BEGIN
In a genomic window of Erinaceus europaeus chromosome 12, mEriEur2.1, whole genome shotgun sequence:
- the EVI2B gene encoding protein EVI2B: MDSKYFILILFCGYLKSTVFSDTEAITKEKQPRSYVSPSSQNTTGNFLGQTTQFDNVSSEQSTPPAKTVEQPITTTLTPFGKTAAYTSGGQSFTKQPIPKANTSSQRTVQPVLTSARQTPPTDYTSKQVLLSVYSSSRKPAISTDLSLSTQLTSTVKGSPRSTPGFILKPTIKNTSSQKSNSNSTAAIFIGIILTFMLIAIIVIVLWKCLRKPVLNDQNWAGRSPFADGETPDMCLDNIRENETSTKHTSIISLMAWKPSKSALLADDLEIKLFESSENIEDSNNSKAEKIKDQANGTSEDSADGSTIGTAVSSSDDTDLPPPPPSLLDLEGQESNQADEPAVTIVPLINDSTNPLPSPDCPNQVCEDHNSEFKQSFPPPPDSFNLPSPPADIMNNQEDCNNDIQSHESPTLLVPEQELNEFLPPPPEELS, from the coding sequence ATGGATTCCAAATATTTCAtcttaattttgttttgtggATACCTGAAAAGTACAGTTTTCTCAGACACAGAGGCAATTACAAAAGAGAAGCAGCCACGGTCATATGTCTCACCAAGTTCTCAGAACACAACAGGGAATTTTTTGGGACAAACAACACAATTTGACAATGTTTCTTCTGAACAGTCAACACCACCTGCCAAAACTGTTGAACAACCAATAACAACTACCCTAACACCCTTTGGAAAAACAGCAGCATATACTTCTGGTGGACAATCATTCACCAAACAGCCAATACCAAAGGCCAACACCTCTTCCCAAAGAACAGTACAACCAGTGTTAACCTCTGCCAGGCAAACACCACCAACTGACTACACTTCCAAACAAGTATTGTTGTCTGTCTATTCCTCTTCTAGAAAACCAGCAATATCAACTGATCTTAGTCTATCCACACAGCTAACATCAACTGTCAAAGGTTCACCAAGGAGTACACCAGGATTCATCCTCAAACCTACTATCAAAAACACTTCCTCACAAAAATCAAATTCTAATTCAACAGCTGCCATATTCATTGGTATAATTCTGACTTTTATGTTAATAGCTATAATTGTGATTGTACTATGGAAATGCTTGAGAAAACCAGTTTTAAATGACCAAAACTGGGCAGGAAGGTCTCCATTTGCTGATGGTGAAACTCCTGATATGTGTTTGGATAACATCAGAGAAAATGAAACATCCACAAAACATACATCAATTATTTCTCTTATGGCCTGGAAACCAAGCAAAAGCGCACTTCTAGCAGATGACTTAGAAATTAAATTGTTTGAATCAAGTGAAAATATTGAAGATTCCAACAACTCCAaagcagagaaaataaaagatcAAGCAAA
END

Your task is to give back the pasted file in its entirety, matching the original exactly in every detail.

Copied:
In a genomic window of Erinaceus europaeus chromosome 12, mEriEur2.1, whole genome shotgun sequence:
- the EVI2B gene encoding protein EVI2B: MDSKYFILILFCGYLKSTVFSDTEAITKEKQPRSYVSPSSQNTTGNFLGQTTQFDNVSSEQSTPPAKTVEQPITTTLTPFGKTAAYTSGGQSFTKQPIPKANTSSQRTVQPVLTSARQTPPTDYTSKQVLLSVYSSSRKPAISTDLSLSTQLTSTVKGSPRSTPGFILKPTIKNTSSQKSNSNSTAAIFIGIILTFMLIAIIVIVLWKCLRKPVLNDQNWAGRSPFADGETPDMCLDNIRENETSTKHTSIISLMAWKPSKSALLADDLEIKLFESSENIEDSNNSKAEKIKDQANGTSEDSADGSTIGTAVSSSDDTDLPPPPPSLLDLEGQESNQADEPAVTIVPLINDSTNPLPSPDCPNQVCEDHNSEFKQSFPPPPDSFNLPSPPADIMNNQEDCNNDIQSHESPTLLVPEQELNEFLPPPPEELS, from the coding sequence ATGGATTCCAAATATTTCAtcttaattttgttttgtggATACCTGAAAAGTACAGTTTTCTCAGACACAGAGGCAATTACAAAAGAGAAGCAGCCACGGTCATATGTCTCACCAAGTTCTCAGAACACAACAGGGAATTTTTTGGGACAAACAACACAATTTGACAATGTTTCTTCTGAACAGTCAACACCACCTGCCAAAACTGTTGAACAACCAATAACAACTACCCTAACACCCTTTGGAAAAACAGCAGCATATACTTCTGGTGGACAATCATTCACCAAACAGCCAATACCAAAGGCCAACACCTCTTCCCAAAGAACAGTACAACCAGTGTTAACCTCTGCCAGGCAAACACCACCAACTGACTACACTTCCAAACAAGTATTGTTGTCTGTCTATTCCTCTTCTAGAAAACCAGCAATATCAACTGATCTTAGTCTATCCACACAGCTAACATCAACTGTCAAAGGTTCACCAAGGAGTACACCAGGATTCATCCTCAAACCTACTATCAAAAACACTTCCTCACAAAAATCAAATTCTAATTCAACAGCTGCCATATTCATTGGTATAATTCTGACTTTTATGTTAATAGCTATAATTGTGATTGTACTATGGAAATGCTTGAGAAAACCAGTTTTAAATGACCAAAACTGGGCAGGAAGGTCTCCATTTGCTGATGGTGAAACTCCTGATATGTGTTTGGATAACATCAGAGAAAATGAAACATCCACAAAACATACATCAATTATTTCTCTTATGGCCTGGAAACCAAGCAAAAGCGCACTTCTAGCAGATGACTTAGAAATTAAATTGTTTGAATCAAGTGAAAATATTGAAGATTCCAACAACTCCAaagcagagaaaataaaagatcAAGCAAA